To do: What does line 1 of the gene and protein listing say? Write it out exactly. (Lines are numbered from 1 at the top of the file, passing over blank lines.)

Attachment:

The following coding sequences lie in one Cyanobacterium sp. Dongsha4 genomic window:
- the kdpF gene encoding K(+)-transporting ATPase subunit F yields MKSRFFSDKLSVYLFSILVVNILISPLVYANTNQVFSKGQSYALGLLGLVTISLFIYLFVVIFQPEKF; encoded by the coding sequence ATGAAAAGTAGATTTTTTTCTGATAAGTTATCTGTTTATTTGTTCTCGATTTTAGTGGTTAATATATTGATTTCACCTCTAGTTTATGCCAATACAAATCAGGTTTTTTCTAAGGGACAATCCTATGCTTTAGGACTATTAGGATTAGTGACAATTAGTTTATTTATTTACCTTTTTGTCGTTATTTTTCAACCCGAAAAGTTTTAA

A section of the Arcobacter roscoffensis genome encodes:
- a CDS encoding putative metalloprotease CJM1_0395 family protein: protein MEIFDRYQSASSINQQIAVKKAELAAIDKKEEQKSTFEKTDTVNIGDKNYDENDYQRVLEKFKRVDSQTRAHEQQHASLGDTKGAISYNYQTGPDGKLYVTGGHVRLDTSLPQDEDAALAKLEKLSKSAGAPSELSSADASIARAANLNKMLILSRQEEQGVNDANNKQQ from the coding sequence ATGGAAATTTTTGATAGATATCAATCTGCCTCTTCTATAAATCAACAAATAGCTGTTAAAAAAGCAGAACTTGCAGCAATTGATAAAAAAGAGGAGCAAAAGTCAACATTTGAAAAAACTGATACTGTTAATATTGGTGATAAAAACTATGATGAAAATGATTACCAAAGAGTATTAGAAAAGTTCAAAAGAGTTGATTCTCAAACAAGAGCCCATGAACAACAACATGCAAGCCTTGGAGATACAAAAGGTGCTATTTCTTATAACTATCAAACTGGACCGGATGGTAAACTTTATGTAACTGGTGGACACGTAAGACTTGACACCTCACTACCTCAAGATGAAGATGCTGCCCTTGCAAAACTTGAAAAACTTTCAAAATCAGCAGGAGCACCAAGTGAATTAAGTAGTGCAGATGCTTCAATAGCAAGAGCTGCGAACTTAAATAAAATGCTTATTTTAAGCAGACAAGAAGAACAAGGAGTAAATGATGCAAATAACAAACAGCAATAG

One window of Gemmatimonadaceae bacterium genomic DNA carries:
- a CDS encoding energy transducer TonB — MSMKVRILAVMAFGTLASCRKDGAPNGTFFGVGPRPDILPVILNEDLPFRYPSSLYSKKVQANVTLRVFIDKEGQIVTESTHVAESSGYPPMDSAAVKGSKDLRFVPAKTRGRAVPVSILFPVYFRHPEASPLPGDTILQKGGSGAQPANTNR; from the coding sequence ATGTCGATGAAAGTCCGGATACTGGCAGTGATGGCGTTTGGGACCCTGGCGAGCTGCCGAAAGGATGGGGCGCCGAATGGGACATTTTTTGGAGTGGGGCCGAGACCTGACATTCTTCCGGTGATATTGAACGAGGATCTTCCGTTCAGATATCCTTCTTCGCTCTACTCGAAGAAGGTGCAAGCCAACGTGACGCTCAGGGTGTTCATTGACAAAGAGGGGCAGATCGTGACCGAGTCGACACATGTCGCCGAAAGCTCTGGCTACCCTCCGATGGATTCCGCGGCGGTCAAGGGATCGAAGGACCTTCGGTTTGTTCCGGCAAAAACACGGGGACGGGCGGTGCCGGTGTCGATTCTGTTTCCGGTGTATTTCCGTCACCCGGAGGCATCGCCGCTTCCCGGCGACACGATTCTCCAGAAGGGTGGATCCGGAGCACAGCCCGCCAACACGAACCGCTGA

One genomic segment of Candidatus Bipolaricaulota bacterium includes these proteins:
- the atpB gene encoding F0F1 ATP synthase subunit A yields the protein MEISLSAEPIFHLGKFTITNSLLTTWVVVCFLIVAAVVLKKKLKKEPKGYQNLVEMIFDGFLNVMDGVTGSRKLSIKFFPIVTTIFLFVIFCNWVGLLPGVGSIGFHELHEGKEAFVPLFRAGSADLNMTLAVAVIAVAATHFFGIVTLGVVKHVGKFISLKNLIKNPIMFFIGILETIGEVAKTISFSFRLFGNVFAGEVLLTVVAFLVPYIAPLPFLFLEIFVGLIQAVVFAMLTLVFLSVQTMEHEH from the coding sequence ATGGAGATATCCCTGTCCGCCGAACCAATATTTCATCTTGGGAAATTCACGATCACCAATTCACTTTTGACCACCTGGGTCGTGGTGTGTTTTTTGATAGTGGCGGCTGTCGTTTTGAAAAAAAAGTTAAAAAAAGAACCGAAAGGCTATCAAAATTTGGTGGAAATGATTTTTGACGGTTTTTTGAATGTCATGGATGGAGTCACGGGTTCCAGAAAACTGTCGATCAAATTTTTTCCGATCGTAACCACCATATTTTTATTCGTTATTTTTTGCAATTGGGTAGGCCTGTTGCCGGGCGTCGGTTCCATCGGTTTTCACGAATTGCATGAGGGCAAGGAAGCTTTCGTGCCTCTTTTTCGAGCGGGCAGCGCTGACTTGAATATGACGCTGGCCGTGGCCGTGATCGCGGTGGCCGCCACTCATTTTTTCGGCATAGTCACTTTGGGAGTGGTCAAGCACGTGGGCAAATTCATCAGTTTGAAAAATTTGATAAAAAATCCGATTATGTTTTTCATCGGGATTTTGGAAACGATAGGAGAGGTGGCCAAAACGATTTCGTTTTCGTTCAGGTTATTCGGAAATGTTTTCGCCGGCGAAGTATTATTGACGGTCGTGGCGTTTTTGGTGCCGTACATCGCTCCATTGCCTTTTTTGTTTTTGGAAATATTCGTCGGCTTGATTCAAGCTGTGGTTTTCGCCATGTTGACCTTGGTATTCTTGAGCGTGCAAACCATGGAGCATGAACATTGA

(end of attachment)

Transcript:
The following coding sequences lie in one Cyanobacterium sp. Dongsha4 genomic window: